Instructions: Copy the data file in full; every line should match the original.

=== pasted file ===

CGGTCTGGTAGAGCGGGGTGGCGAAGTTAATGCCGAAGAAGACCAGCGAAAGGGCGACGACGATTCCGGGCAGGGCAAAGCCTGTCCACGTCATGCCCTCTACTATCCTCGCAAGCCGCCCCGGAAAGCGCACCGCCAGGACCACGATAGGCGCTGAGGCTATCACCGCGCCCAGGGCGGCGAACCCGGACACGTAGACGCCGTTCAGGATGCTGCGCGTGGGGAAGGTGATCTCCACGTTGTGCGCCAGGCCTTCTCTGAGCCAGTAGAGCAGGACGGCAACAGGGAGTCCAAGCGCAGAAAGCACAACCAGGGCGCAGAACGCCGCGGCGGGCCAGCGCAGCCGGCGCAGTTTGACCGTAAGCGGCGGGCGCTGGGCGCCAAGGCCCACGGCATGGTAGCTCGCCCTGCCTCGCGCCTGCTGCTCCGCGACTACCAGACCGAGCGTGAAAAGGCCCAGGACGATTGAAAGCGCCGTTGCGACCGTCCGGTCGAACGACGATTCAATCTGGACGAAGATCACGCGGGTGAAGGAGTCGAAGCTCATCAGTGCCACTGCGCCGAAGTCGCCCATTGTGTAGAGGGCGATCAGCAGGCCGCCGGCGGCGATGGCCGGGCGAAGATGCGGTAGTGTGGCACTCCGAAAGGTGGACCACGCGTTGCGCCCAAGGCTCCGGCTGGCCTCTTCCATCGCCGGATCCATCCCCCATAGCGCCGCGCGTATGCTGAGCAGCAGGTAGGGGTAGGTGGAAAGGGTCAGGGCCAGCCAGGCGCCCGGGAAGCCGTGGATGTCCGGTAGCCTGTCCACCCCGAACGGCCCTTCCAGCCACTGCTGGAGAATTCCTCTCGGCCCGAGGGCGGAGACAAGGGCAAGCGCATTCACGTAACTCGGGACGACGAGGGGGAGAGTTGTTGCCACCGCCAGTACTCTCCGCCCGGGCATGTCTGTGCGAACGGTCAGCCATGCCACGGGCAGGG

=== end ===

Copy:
CGGTCTGGTAGAGCGGGGTGGCGAAGTTAATGCCGAAGAAGACCAGCGAAAGGGCGACGACGATTCCGGGCAGGGCAAAGCCTGTCCACGTCATGCCCTCTACTATCCTCGCAAGCCGCCCCGGAAAGCGCACCGCCAGGACCACGATAGGCGCTGAGGCTATCACCGCGCCCAGGGCGGCGAACCCGGACACGTAGACGCCGTTCAGGATGCTGCGCGTGGGGAAGGTGATCTCCACGTTGTGCGCCAGGCCTTCTCTGAGCCAGTAGAGCAGGACGGCAACAGGGAGTCCAAGCGCAGAAAGCACAACCAGGGCGCAGAACGCCGCGGCGGGCCAGCGCAGCCGGCGCAGTTTGACCGTAAGCGGCGGGCGCTGGGCGCCAAGGCCCACGGCATGGTAGCTCGCCCTGCCTCGCGCCTGCTGCTCCGCGACTACCAGACCGAGCGTGAAAAGGCCCAGGACGATTGAAAGCGCCGTTGCGACCGTCCGGTCGAACGACGATTCAATCTGGACGAAGATCACGCGGGTGAAGGAGTCGAAGCTCATCAGTGCCACTGCGCCGAAGTCGCCCATTGTGTAGAGGGCGATCAGCAGGCCGCCGGCGGCGATGGCCGGGCGAAGATGCGGTAGTGTGGCACTCCGAAAGGTGGACCACGCGTTGCGCCCAAGGCTCCGGCTGGCCTCTTCCATCGCCGGATCCATCCCCCATAGCGCCGCGCGTATGCTGAGCAGCAGGTAGGGGTAGGTGGAAAGGGTCAGGGCCAGCCAGGCGCCCGGGAAGCCGTGGATGTCCGGTAGCCTGTCCACCCCGAACGGCCCTTCCAGCCACTGCTGGAGAATTCCTCTCGGCCCGAGGGCGGAGACAAGGGCAAGCGCATTCACGTAACTCGGGACGACGAGGGGGAGAGTTGTTGCCACCGCCAGTACTCTCCGCCCGGGCATGTCTGTGCGAACGGTCAGCCATGCCACGGGCAGGG